My contention is that such a paradox is only apparent on the surface. A deeper look at the notions of language, truth and meaning clarifies the picture. Tropes make use of a wide variety of embodied sensory, perceptual, cognitive, linguistic, semiotic, social, cultural and other mechanisms in their conveyance of meaning. In doing so they are powerful tools for affecting feeling, belief, comprehension, knowledge, attitude, intimacy, ingratiation and a host of other facets of a shared conscious life. They are this quite adept at ringing true for people. (p. 344)
With respect to the following argument however, the insight of Kenneth Boulding is relevant:
Our consciousness of the unity of self in the middle of a vast complexity of images or material structures is at least a suitable metaphor for the unity of group, organization, department, discipline or science. If personification is a metaphor, let us not despise metaphors -- we might be one ourselves (Ecodynamics; a new theory of social evolution, 1978)
Engaging with information: The situation Boulding describes might itself be described through the metaphor of walking through a forest -- a forest of knowledge trees between which birds fly. Through that frame, understood in terms of biomimicry, there is an obligation to engage to varying degrees with the distracting "bird calls" and "birds" as vectors of "persuasive" information -- through which a global sense of comprehension may possibly be derived. The forest is therefore a challenge to comprehension for survival and thrival.
Within that context, "governing" exposure to information is necessarily an issue, most notably in relation to any disempowerment from information overload. As with exposure to light, this has been described in terms of "opening" and "closing" by Orrin E Klapp (Opening and Closing; strategies and information adaptation in society, 1978; Overload and Boredom: essays on the quality of life in the information society, 1986). The challenging dynamic is readily understood in a large library or through the facilities offered by a web search engine (Musings on Information of Higher Quality, 1996). It is dramatized by limitations on attention span and the ease through which any focus may be lost in the quest for fruitful connectivity. Cognitively the subtleties may even be described in terms of an "elven" mythical quest (Walking Elven Pathways: enactivating the pattern that connects, 2006; Climbing Elven Stairways, 2007).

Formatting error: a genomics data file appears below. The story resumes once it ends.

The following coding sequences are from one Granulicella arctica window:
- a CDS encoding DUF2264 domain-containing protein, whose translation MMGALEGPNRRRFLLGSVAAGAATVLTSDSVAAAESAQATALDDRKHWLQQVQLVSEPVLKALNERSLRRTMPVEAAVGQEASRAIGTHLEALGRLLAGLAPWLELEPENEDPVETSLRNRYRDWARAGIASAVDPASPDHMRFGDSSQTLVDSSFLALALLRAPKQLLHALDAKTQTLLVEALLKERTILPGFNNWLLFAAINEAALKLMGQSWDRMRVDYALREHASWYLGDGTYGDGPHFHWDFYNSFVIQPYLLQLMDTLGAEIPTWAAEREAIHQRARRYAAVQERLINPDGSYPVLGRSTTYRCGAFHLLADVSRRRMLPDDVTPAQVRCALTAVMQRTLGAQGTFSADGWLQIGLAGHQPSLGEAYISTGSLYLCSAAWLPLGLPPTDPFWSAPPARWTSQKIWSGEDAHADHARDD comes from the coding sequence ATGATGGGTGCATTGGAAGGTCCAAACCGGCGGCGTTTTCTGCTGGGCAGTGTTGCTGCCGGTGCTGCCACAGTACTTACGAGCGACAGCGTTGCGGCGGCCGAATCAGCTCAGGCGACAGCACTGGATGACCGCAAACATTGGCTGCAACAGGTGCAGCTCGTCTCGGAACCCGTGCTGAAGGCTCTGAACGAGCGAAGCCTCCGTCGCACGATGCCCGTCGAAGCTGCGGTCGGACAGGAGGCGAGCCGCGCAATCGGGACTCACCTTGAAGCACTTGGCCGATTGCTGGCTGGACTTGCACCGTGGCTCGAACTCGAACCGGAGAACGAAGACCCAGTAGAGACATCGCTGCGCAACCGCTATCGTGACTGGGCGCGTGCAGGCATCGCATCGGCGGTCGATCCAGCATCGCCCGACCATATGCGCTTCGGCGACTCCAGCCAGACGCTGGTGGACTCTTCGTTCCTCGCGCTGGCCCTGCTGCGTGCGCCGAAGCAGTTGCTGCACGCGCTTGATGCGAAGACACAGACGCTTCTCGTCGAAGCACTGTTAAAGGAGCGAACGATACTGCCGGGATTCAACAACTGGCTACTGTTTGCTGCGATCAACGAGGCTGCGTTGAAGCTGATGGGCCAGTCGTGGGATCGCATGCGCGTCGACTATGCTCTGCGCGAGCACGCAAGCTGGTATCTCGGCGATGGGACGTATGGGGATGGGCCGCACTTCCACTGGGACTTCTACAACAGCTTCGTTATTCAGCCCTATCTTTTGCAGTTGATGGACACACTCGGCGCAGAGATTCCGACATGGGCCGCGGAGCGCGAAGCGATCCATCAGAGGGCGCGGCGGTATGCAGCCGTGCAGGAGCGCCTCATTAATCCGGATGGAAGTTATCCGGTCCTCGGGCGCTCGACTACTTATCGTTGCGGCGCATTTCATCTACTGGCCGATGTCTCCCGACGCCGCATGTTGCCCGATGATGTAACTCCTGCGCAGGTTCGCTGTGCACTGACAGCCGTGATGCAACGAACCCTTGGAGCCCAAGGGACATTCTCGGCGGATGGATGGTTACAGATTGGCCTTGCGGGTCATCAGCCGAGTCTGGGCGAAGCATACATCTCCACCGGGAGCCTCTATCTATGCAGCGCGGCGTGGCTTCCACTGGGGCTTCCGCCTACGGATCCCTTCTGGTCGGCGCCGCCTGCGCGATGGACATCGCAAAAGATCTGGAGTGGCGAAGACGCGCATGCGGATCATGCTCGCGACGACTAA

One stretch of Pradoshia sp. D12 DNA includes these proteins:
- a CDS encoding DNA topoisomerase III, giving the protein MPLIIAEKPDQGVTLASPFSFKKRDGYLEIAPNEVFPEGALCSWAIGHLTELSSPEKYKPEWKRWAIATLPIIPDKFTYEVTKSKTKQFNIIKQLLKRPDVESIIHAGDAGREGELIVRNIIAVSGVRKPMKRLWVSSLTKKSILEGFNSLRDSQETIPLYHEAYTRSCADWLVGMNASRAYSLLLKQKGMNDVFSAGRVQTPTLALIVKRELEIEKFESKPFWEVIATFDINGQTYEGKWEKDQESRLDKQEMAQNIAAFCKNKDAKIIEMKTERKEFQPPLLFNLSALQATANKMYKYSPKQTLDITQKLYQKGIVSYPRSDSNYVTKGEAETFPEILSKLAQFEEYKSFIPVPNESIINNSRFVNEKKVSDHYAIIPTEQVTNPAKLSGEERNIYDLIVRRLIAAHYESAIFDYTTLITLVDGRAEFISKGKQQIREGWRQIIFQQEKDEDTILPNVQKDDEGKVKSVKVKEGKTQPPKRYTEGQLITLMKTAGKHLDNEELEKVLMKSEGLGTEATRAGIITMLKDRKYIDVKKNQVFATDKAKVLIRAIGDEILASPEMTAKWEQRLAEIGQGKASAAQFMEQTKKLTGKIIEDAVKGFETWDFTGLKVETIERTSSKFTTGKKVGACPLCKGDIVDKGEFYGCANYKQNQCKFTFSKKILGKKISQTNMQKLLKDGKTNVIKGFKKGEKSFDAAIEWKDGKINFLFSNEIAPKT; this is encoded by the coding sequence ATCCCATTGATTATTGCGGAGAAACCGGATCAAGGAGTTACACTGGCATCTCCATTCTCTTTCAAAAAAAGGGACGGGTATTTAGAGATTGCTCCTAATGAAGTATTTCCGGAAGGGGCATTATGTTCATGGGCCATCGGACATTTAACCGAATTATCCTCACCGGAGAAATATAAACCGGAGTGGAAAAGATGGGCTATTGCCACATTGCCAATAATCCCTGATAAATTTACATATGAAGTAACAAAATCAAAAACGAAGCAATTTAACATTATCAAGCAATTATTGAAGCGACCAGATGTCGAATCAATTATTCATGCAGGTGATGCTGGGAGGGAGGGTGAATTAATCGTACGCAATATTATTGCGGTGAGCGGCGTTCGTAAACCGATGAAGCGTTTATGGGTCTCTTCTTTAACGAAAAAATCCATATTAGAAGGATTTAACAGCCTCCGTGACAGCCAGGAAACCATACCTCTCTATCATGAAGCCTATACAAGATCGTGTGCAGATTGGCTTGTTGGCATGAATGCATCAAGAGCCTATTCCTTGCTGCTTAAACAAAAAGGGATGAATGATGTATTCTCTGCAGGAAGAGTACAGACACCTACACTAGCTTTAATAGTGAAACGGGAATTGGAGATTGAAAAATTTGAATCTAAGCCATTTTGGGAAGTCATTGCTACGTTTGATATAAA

Aesthetic relevance: The use of the poetic medium by Omar Khayyám, as a complement to the mathematical, might then be understood in the light of the argument of Gregory Bateson as a semiotician and social scientist:
One reason why poetry is important for finding out about the world is because in poetry a set of relationships get mapped onto a level of diversity in us that we don't ordinarily have access to. We bring it out in poetry. We can give to each other in poetry the access to a set of relationships in the other person and in the world that we're not usually conscious of in ourselves. So we need poetry as knowledge about the world and about ourselves, because of this mapping from complexity to complexity.
|Of knowledge naught remained I did not know,
Of secrets, scarcely any, high or low;